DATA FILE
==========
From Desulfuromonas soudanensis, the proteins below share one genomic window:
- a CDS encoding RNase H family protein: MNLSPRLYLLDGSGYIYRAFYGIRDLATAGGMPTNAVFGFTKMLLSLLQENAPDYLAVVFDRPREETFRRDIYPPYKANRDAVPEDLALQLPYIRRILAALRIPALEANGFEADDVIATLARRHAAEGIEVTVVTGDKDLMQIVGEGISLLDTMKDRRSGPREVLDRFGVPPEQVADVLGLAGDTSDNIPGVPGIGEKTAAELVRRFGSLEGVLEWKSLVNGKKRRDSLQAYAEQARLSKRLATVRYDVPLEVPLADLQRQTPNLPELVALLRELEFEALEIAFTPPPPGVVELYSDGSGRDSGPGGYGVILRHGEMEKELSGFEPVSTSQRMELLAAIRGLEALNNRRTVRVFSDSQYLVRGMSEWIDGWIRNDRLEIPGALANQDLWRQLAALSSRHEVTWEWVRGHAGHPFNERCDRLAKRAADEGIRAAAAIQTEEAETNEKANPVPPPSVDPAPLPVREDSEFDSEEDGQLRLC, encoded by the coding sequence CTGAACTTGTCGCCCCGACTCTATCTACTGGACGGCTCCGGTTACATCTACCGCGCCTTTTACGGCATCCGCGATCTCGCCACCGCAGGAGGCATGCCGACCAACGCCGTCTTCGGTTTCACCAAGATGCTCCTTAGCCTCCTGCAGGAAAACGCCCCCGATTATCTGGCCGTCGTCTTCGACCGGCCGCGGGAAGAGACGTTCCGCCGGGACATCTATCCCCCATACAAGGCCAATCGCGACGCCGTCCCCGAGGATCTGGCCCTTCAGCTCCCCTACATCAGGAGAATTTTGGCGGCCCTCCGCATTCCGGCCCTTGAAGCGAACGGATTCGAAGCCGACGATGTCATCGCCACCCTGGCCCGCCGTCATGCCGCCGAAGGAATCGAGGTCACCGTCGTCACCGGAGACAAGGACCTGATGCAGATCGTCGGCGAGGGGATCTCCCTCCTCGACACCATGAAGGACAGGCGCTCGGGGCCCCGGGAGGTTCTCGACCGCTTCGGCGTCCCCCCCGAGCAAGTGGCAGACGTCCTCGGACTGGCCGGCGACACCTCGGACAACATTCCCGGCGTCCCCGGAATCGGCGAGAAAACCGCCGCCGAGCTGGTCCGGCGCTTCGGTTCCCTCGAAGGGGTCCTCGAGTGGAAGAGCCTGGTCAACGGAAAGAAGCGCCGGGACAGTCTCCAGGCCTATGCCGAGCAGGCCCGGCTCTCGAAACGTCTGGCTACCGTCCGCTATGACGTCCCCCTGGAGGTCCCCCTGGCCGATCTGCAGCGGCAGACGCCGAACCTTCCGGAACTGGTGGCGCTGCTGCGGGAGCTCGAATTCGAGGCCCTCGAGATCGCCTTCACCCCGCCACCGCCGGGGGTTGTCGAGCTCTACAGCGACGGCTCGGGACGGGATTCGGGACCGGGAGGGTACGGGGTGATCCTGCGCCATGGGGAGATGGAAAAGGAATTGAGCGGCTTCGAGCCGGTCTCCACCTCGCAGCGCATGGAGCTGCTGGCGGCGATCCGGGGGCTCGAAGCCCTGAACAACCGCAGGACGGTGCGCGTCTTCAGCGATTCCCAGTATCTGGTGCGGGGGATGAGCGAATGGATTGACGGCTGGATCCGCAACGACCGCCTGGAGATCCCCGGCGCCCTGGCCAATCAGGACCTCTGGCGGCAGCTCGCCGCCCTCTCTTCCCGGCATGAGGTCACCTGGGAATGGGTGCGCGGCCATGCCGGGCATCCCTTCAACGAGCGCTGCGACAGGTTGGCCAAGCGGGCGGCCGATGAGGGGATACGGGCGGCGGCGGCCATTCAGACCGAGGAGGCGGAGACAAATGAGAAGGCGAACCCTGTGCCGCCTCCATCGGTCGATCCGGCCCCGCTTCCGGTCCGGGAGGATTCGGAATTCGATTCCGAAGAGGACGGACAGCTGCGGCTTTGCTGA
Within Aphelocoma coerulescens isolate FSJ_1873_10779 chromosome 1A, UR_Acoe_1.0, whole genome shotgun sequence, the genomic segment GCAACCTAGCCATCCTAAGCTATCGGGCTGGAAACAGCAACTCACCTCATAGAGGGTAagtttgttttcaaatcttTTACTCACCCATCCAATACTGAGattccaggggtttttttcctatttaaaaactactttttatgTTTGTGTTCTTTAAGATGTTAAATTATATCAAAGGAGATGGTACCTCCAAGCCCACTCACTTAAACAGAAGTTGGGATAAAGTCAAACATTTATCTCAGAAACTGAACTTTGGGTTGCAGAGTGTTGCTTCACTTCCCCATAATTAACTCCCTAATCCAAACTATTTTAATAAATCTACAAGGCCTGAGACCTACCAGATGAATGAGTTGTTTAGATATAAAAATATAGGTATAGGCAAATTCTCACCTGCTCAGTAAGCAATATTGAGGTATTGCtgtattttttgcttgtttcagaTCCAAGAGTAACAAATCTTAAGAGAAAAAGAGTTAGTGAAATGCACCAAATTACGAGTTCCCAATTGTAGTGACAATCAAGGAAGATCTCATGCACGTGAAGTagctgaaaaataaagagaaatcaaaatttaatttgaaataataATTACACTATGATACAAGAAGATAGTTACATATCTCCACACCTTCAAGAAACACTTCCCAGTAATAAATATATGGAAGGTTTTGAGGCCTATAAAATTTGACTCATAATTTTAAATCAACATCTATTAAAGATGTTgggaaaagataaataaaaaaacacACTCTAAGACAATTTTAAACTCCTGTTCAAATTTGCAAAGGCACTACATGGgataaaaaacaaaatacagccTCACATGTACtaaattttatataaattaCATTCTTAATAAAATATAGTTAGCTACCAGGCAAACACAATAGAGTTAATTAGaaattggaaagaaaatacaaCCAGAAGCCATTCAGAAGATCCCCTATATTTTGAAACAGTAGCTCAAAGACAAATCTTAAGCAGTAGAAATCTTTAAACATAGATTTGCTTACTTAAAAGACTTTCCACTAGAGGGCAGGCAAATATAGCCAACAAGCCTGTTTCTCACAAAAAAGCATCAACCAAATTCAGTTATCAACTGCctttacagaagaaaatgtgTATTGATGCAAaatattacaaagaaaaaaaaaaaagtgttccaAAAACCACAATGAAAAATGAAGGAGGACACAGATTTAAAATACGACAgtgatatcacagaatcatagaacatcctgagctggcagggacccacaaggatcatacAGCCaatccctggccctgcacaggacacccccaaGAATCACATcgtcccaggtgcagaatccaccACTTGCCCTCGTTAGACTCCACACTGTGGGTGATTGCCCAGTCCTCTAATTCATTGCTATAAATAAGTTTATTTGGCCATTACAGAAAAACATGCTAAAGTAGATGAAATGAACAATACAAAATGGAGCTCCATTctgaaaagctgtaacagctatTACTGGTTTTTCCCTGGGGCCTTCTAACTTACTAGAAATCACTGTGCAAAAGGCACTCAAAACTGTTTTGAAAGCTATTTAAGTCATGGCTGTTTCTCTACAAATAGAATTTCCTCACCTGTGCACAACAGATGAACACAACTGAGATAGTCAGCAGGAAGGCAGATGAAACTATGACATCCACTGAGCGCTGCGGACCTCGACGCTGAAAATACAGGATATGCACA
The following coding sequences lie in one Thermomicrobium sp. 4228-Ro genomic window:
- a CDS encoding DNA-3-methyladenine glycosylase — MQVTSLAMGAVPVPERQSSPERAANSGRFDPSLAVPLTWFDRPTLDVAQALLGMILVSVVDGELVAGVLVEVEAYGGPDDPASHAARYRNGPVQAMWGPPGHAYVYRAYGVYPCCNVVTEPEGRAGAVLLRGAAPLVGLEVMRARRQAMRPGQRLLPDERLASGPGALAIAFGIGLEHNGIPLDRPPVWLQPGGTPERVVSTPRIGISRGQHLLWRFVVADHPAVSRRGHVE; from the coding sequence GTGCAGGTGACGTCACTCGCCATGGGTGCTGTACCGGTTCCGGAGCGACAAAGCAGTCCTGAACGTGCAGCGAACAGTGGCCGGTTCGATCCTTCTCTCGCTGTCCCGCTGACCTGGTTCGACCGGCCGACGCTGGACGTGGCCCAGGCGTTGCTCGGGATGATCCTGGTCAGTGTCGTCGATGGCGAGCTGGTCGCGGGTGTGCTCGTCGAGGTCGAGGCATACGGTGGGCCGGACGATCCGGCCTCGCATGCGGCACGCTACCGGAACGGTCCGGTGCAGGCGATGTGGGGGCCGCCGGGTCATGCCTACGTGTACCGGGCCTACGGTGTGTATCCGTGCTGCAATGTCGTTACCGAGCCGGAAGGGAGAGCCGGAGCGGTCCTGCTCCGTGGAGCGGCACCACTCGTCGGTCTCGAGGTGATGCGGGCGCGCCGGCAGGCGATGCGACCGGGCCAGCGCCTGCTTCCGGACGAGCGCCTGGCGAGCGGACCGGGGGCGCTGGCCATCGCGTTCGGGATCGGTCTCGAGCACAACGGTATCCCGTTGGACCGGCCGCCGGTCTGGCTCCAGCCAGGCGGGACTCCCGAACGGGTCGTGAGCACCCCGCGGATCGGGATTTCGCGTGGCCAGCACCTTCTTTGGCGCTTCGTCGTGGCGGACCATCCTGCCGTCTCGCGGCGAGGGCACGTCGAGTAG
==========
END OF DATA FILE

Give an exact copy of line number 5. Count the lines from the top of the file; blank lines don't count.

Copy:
- a CDS encoding DNA-3-methyladenine glycosylase — MQVTSLAMGAVPVPERQSSPERAANSGRFDPSLAVPLTWFDRPTLDVAQALLGMILVSVVDGELVAGVLVEVEAYGGPDDPASHAARYRNGPVQAMWGPPGHAYVYRAYGVYPCCNVVTEPEGRAGAVLLRGAAPLVGLEVMRARRQAMRPGQRLLPDERLASGPGALAIAFGIGLEHNGIPLDRPPVWLQPGGTPERVVSTPRIGISRGQHLLWRFVVADHPAVSRRGHVE; from the coding sequence GTGCAGGTGACGTCACTCGCCATGGGTGCTGTACCGGTTCCGGAGCGACAAAGCAGTCCTGAACGTGCAGCGAACAGTGGCCGGTTCGATCCTTCTCTCGCTGTCCCGCTGACCTGGTTCGACCGGCCGACGCTGGACGTGGCCCAGGCGTTGCTCGGGATGATCCTGGTCAGTGTCGTCGATGGCGAGCTGGTCGCGGGTGTGCTCGTCGAGGTCGAGGCATACGGTGGGCCGGACGATCCGGCCTCGCATGCGGCACGCTACCGGAACGGTCCGGTGCAGGCGATGTGGGGGCCGCCGGGTCATGCCTACGTGTACCGGGCCTACGGTGTGTATCCGTGCTGCAATGTCGTTACCGAGCCGGAAGGGAGAGCCGGAGCGGTCCTGCTCCGTGGAGCGGCACCACTCGTCGGTCTCGAGGTGATGCGGGCGCGCCGGCAGGCGATGCGACCGGGCCAGCGCCTGCTTCCGGACGAGCGCCTGGCGAGCGGACCGGGGGCGCTGGCCATCGCGTTCGGGATCGGTCTCGAGCACAACGGTATCCCGTTGGACCGGCCGCCGGTCTGGCTCCAGCCAGGCGGGACTCCCGAACGGGTCGTGAGCACCCCGCGGATCGGGATTTCGCGTGGCCAGCACCTTCTTTGGCGCTTCGTCGTGGCGGACCATCCTGCCGTCTCGCGGCGAGGGCACGTCGAGTAG